It’s that time of year when we keep checking to see if tournament dates are available for our favorite trail. I think figuring out where to be fishing and what trails to fish next season could be made into a book. Assuming we’ve figured out and mastered being at the right place at the right time, now how do we tackle a new body of water on the road?
So we got the dates, we know where we will be fishing this season in our trail and with today's technology it’s almost like pre fishing from home right? Joking aside, when I have time, say several months, I like to research the history of the lake early. This quick and early search is when I like to get a few answers about the lake. Things I like to know about a lake are is it man made?, is ANYTHING harvested from the lake area?, any natural disasters?, waterways, water flow direction, and water level maintained or mercy of the weather? These are some great examples of questions to ask because the answers can help you understand what questions you need to be asking as the tournament draws closer. I like to approach a new lake by trying to figure out what it’s been through. I’m looking for major events or things that I believe could alter the production of the lake. That could be as simple as water being pumped in or out. This is a great example because it’s consistent and with that word, that’s my approach to day one of pre fishing, but first, how do we find consistent?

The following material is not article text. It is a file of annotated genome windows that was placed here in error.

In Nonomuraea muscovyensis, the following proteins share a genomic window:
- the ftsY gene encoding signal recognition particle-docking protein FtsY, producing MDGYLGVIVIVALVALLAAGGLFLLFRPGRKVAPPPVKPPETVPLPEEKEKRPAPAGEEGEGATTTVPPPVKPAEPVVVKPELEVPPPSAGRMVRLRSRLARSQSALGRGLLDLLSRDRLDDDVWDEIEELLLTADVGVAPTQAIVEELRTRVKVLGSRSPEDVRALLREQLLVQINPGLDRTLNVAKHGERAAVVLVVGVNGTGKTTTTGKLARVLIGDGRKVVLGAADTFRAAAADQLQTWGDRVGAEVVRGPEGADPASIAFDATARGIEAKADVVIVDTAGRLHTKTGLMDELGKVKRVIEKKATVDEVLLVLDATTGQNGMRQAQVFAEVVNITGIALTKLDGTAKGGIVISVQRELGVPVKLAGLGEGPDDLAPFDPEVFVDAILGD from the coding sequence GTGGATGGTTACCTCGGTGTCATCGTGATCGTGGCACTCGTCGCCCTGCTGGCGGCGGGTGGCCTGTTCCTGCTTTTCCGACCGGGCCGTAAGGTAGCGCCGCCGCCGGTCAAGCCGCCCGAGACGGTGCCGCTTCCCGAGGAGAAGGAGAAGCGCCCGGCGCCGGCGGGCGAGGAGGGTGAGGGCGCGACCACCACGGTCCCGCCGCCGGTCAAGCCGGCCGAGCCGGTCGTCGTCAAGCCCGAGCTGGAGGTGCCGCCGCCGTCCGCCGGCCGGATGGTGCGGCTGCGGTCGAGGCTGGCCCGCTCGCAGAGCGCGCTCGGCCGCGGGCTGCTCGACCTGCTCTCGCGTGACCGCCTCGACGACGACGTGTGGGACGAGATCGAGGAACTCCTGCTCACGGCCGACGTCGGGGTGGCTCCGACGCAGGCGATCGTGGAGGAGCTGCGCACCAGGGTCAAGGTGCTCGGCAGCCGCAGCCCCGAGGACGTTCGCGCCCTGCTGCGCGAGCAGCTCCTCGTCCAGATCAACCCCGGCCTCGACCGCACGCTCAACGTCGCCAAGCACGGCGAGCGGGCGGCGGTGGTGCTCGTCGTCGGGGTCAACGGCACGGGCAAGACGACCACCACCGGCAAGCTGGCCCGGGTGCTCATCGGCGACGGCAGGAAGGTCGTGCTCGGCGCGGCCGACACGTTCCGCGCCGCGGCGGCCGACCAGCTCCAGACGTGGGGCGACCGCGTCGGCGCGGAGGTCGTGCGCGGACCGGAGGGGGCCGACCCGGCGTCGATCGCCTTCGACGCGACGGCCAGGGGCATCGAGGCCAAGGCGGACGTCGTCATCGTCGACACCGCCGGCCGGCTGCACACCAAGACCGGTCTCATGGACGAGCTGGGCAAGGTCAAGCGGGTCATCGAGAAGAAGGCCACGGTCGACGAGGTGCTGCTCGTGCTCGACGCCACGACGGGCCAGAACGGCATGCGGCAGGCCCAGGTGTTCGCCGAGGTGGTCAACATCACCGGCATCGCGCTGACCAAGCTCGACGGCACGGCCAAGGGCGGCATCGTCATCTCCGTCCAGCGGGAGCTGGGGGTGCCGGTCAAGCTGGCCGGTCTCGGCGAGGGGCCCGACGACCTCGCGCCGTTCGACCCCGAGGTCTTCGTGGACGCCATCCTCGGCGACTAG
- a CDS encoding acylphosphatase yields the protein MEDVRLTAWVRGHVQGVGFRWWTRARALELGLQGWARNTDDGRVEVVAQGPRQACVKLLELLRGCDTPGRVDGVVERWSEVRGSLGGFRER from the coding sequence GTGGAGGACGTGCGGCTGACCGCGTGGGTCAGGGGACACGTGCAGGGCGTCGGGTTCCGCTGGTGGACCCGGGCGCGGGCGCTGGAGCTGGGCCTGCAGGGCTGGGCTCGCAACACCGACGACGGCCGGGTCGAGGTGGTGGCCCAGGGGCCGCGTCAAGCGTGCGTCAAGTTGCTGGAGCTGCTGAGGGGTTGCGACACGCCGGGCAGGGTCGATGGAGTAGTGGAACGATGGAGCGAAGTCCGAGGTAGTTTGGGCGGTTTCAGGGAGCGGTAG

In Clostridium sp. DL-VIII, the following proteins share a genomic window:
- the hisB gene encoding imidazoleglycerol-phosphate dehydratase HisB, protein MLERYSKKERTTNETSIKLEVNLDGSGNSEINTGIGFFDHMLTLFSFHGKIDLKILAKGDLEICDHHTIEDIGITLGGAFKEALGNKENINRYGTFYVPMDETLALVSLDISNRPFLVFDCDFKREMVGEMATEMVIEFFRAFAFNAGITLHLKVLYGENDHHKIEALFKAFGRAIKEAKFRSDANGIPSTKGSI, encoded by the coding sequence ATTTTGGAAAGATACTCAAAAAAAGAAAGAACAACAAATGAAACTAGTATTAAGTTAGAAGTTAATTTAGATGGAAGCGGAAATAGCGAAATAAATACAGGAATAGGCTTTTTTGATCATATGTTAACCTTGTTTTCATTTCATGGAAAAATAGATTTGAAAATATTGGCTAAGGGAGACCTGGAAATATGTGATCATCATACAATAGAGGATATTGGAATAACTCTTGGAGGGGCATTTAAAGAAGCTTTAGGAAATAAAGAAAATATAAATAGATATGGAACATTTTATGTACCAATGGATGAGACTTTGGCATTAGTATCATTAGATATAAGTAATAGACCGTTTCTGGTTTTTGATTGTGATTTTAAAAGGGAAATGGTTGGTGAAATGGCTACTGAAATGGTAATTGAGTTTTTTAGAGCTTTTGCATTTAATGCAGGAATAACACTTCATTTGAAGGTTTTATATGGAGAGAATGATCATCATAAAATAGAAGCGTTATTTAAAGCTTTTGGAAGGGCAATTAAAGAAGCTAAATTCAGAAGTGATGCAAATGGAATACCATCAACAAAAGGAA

If you don’t have a clue about where you should start fishing then ask yourself this question, what is consistent about today? When we get down to the wire and we are just on edge waiting for the pre-fish dates to come, we still have some work to do. One of the biggest things that seems so simple can actually give you so much information. Take the last three weeks for the lake you are researching and find every single thing consistent or noticeable about that timeframe, no matter how small or obvious, write them all down. Every fact you can possibly find, run it by the consistent check. We are all creatures of habit so find out what they are doing. Once you have found all the consistencies, you can already start trying to pair a consistency with one of your strengths and styles of fishing. An example would be noticing the consistency of the wind speed and direction and plan to be using your strength and confidence in a spinnerbait in the chop, the consistency in the temperature could help you decide on what color to start throwing and the wind speed and water depth can help you decide on a size. Although this can seem simplified, it’s all the tiny little answers you get that can help find a starting point. Based on some of the weather consistencies you can find ways to approach a new lake using your strengths in certain weather conditions. I think researching the lake this way allows you to develop lake patterns and helps find ways to approach using your strengths and confidence. If it’s anything it’s one way to start and finish with confidence.